Finger-Licking Bad

Wouldn’t you agree with me that a germophobe makes painstaking efforts to stay clean?  Aren’t we especially particular about our hands?  Yet none of us eat with our hands and lick our fingers clean afterwards.  Am I right?  Then you will commiserate with me when you read what follows.

I work in an office where a lot of paperwork is passed between various staff members, and I work with a goodly number of non-washers.  Not only that, some of the papers are turned into the office by customers.  I’ve seen them with all manner of stains.  As a consequence, I use rubbing alcohol frequently to sanitize my hands, but sometimes the contamination is so atrocious (like the document with the shoeprint on it) that I have to cleanse with alcohol and then wash up at the sink.

Despite my valiant endeavor to keep my hands in a reasonably clean state, I would never eat with my hands.  The only way I ever do that is if my hands are freshly washed and dried with a tissue right out of the box, and even then I’ve only eaten a piece of fruit that way in recent years.  When at work, I don’t even like to keep my food in the refrigerator because of the rampant filth.  (I’ve seen floor mats on the tables in the break room.)  I do keep some food in the freezer, but I use a small shelf in the door that no one else uses.  Most of my food is kept in my cubicle.  Today I was attempting to eat a snack at my desk, a wedge of room-temperature cheese.  I peeled back the wrapper and leaned in for a bite.  Imagine my dismay when, in my efforts to avoid touching the wrapper with my tongue, I licked my finger instead!  And it had been only minutes since I had touched some gross-looking documents.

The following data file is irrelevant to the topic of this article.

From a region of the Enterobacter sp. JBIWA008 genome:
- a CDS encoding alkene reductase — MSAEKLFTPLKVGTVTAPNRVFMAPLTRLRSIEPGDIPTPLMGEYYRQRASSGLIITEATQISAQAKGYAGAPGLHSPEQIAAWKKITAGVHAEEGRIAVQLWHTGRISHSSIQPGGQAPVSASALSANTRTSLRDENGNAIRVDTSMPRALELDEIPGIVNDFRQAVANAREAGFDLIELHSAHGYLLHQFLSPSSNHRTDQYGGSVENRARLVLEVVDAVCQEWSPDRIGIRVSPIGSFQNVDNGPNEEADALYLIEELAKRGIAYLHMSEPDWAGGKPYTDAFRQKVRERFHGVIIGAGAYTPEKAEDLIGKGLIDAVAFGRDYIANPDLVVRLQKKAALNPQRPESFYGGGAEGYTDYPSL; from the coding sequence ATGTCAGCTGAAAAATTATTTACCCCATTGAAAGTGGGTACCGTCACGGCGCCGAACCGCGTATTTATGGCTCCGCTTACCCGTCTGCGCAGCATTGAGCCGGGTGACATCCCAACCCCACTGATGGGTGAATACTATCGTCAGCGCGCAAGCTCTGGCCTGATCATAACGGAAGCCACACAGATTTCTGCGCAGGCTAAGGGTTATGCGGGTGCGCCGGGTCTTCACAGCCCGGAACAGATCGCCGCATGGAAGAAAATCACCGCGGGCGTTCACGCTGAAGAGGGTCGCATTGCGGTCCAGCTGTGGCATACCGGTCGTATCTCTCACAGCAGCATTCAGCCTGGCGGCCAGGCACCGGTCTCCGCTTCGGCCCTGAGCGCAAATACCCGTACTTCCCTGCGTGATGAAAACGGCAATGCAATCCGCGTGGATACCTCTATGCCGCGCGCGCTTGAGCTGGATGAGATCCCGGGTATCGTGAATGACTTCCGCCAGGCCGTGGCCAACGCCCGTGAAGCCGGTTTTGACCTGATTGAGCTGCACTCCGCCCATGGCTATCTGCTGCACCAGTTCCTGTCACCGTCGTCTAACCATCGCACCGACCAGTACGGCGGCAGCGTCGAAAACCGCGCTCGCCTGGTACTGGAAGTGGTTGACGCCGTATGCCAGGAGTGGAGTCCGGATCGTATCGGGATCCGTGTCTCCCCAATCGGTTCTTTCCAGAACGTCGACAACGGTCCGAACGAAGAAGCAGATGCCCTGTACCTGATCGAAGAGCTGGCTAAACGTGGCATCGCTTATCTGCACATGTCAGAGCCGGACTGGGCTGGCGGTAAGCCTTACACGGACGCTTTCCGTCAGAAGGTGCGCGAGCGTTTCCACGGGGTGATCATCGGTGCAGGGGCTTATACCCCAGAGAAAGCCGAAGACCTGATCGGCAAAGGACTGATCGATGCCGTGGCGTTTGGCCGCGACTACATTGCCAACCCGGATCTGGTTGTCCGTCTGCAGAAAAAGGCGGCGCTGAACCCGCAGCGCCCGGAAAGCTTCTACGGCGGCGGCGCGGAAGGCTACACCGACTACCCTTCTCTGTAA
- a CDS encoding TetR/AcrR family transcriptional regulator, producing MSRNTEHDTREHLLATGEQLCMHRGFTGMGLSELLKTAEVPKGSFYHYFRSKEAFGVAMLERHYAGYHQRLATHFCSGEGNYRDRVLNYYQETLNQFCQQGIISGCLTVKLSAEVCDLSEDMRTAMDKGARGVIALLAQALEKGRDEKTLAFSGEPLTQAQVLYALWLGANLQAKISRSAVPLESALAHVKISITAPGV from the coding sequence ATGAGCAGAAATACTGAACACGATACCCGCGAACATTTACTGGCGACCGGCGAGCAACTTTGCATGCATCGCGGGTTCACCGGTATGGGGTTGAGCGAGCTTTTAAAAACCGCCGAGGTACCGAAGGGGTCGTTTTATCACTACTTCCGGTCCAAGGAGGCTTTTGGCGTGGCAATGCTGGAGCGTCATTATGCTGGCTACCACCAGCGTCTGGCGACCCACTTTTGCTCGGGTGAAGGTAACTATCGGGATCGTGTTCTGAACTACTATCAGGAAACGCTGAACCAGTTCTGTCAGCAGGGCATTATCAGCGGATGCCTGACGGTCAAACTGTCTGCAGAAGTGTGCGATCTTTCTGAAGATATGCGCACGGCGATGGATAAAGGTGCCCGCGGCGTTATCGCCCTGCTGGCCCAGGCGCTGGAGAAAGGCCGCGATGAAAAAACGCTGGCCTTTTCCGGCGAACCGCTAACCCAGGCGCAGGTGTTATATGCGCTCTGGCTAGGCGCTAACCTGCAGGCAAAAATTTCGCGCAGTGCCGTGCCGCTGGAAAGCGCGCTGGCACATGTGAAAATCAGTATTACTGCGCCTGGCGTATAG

I found myself in one of those suspended animation moments.  I stared motionless at my piece of cheese while trying to process what had happened.  What would I do?  I don’t keep any alcohol-based mouthwash at work, but I should.  Instead of eating the cheese, I placed it on a napkin and began looking through my personal items for anything that I might be able to use to cleanse my mouth.  The desk drawer turned up nothing.  Out of desperation I looked in the cabinet where I keep some of my snacks, but what could possibly be there that would help me?  Then I saw it:  a box of baking soda!  I keep the baking soda to scour out my teacup, but now it was going to be used to sanitize my mouth!  I rinsed several times with the baking soda water, and I felt such relief.

Once again, necessity is the mother of invention.  I concede that it’s not actually an invention, but it was a fortuitous discovery.  Now I don’t really need the mouthwash.  In fact, I also keep a tiny container of salt at my desk.  That could be used in the same manner.  I should carry a tiny salt shaker in my purse so that I’m always prepared!  That’s typical germophobe extremist thinking.

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